My friends and I traveled down to Provi for some clubbing tonight. We found a paid parking lot just down the street. It was incredibly convenient, and we were able to run back for anything we needed. Around 12:30, decide it’s time for a cigarette break. Out of the four of us, only two smoke, so my friend and I decide to run back to the car (suv) for some water.
She and I are sitting in the backseat, and it’s hot as anything so, my door is open. This guy (probably 40’s, scruffy) squeezes by the door, so I pull it in and apologize. So he’s by the front of the car and is just kind of staring at me, making creepy eyes and smiling. I start talking to my friend as if we’re engrossed in a conversation, hoping he’ll just leave, when my friend noticed her started to come back to my door. I whip it shut, and then he stands at the front of the car again, looking in and being seriously f**king creepy. I kind of ducked behind the driver’s seat so he couldn’t really see me, and then he starts staring at my friend, and sloooooowly pacing back and forth, still with the f**king smile. At first I hoped he was waiting for someone, since it’s a parking lot and he was carrying a package or something, but he doesn’t stop staring, and looks like he might approach us again. As we went to lock the doors he walked away.. Slowly, of course, and he kept looking back at us with the same unnerving expression on his face. When he was far enough away, we locked up the car and power walked the f**k out of there.
This was probably about three minutes, but I have no clue what the f**k made him think that was okay to do.

no comments 

Amanda’s Story: Stalked and told “should be killed” and yet that’s not a threat?

A year ago, I was walking home from a convenience store a block away from my apartment. I didn’t notice the guy trying to get my attention until he had spiralled into rude words, and until he rode up next to me on a bike. He was insulting me and yelling at me for being ‘rude’ by not responding to his opening remarks and for not being willing to have a conversation with him at a bus stop some time previous. I tried apologizing, making excuses that I don’t like talking to strangers, etc. His responses were things like calling me stuck up, calling me a ‘b**ch*, and continually insulting me and yelling. He told me not to bother calling the police. He followed me all the way down the block. I was getting really frightened and had told him repeatedly to leave me alone. Finally, in my complex’s parking lot, he yelled that “people like me” should be “executed” or “sent to Mars”. I broke and ran at that point and took a circuitous route back to my apartment. Then I called a friend and the non-emergency police.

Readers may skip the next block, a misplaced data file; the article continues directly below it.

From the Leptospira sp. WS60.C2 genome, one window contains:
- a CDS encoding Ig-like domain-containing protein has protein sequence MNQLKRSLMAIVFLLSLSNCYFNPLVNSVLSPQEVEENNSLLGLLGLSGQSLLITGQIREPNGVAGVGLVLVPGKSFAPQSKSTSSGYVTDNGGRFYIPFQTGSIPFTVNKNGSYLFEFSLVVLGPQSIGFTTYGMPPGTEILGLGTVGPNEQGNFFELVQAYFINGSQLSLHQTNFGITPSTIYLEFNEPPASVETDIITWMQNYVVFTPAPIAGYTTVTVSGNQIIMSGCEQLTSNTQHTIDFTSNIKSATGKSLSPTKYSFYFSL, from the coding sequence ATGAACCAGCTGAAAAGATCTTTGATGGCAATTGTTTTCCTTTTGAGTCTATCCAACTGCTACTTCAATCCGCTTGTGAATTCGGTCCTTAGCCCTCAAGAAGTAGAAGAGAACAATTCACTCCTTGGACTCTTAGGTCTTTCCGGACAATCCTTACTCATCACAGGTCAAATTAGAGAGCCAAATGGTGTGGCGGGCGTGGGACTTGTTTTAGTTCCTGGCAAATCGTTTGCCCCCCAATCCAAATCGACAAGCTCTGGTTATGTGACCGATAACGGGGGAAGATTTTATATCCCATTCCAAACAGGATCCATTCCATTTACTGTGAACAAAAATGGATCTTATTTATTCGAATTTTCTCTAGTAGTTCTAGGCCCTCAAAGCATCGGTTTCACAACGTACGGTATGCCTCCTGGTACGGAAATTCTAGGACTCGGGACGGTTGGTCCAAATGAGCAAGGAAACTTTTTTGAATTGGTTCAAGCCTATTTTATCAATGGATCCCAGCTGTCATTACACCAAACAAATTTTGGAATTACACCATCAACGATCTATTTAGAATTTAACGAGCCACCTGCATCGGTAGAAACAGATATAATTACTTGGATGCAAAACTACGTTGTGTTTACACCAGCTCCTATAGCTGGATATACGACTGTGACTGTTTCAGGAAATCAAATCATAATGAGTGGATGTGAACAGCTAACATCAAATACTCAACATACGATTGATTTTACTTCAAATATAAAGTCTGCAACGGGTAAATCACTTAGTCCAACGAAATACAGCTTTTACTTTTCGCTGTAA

The officer told me that since the man hadn’t told me he would kill me, just that I should be killed, it didn’t constitute a threat.
I was too afraid to practice bike riding outside for a week and went into full panic mode when I had to go to that intersection again.
I didn’t drive or even bike at this point and lived alone.

one comment 

Lily’s Story: “This behaviour is unnacceptable”

Sitting towards the back of the bus, a young boy came on and sat in front of me. When the woman sitting across from me left, he moved to sit directly behind me, on the back seat.

During the trip I felt extremely nervous and uncomfortable for reasons I could not quantify. I was too frightened to look behind me, and assured myself that nothing could really be happening because there were people on the bus – what I failed to register was that everyone was sitting at least two rows in front of me, with even less visibility than I had. In an extreme state of anxiety, I eventually left the bus at my stop and looked back to confirm that I had made the whole thing up.

I had not. I looked behind me and saw that the boy had been masturbating behind me for the 20 minutes he had been there. I do not blame myself for not acting upon my discomfort, or feeling violated and sick upon reflection. I am myself a teenager, and when I got home, crying, my mother called the police and we took action.

This experience has had a profound effect on me. I find dusk (the time it occurred) on public transport and alone incredibly unsettling, often feel uncomfortable on buses and second guess the people sitting around me. I sometimes feel irrationally frightened of people who look like this boy. This behaviour is unacceptable.

no comments 

Holly’s story: “Am I going to just let this happen?”

I was in a busy pub, walking to the bathroom when a middle aged man, one who looked old enough to have a daughter my age (18) groped my ass through my knee length dress (all sane people know what I was wearing has nothing to do with it, but that’s just for the skeptics who speak of “tiny hemlines” or whatever)

I paused, and thought for a moment “Am I going to just let this happen?” I considered that there were police directly outside the door of the pub, so I turned round, grabbed the guy by the collar and threw him towards the door ( I was about a foot taller than him) His friend got angry and told me to “just move along, he didn’t do anything” My boyfriend (who had been at the bar when it happened) came over and obviously was very angry and challenged the guy. The bouncer/security came over and asked us to leave, when I told him what happened he said “I didn’t see it” basically meaning it didn’t happen. He kicked out me and my boyfriend.